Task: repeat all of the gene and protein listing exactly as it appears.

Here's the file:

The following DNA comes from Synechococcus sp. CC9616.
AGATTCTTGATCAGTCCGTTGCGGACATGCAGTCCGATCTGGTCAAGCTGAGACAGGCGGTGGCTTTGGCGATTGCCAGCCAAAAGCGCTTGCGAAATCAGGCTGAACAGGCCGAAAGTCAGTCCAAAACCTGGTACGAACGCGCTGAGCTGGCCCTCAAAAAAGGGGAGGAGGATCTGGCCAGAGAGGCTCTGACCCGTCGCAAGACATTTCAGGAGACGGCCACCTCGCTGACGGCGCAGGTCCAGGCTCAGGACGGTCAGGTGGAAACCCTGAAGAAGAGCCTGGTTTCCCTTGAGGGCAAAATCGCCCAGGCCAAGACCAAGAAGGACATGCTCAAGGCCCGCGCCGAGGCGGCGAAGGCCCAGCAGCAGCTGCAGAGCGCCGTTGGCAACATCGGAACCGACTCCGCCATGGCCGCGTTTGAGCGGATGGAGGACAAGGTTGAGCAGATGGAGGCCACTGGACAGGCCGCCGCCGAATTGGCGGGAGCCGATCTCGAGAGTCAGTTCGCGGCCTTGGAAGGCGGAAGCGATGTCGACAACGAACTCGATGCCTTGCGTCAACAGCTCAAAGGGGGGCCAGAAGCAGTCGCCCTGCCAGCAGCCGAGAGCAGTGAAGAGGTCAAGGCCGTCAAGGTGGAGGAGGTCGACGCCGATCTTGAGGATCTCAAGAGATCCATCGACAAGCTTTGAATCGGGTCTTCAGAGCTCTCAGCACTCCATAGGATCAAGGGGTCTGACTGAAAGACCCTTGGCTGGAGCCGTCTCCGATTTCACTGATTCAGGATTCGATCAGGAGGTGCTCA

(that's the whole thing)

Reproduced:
The following DNA comes from Synechococcus sp. CC9616.
AGATTCTTGATCAGTCCGTTGCGGACATGCAGTCCGATCTGGTCAAGCTGAGACAGGCGGTGGCTTTGGCGATTGCCAGCCAAAAGCGCTTGCGAAATCAGGCTGAACAGGCCGAAAGTCAGTCCAAAACCTGGTACGAACGCGCTGAGCTGGCCCTCAAAAAAGGGGAGGAGGATCTGGCCAGAGAGGCTCTGACCCGTCGCAAGACATTTCAGGAGACGGCCACCTCGCTGACGGCGCAGGTCCAGGCTCAGGACGGTCAGGTGGAAACCCTGAAGAAGAGCCTGGTTTCCCTTGAGGGCAAAATCGCCCAGGCCAAGACCAAGAAGGACATGCTCAAGGCCCGCGCCGAGGCGGCGAAGGCCCAGCAGCAGCTGCAGAGCGCCGTTGGCAACATCGGAACCGACTCCGCCATGGCCGCGTTTGAGCGGATGGAGGACAAGGTTGAGCAGATGGAGGCCACTGGACAGGCCGCCGCCGAATTGGCGGGAGCCGATCTCGAGAGTCAGTTCGCGGCCTTGGAAGGCGGAAGCGATGTCGACAACGAACTCGATGCCTTGCGTCAACAGCTCAAAGGGGGGCCAGAAGCAGTCGCCCTGCCAGCAGCCGAGAGCAGTGAAGAGGTCAAGGCCGTCAAGGTGGAGGAGGTCGACGCCGATCTTGAGGATCTCAAGAGATCCATCGACAAGCTTTGAATCGGGTCTTCAGAGCTCTCAGCACTCCATAGGATCAAGGGGTCTGACTGAAAGACCCTTGGCTGGAGCCGTCTCCGATTTCACTGATTCAGGATTCGATCAGGAGGTGCTCA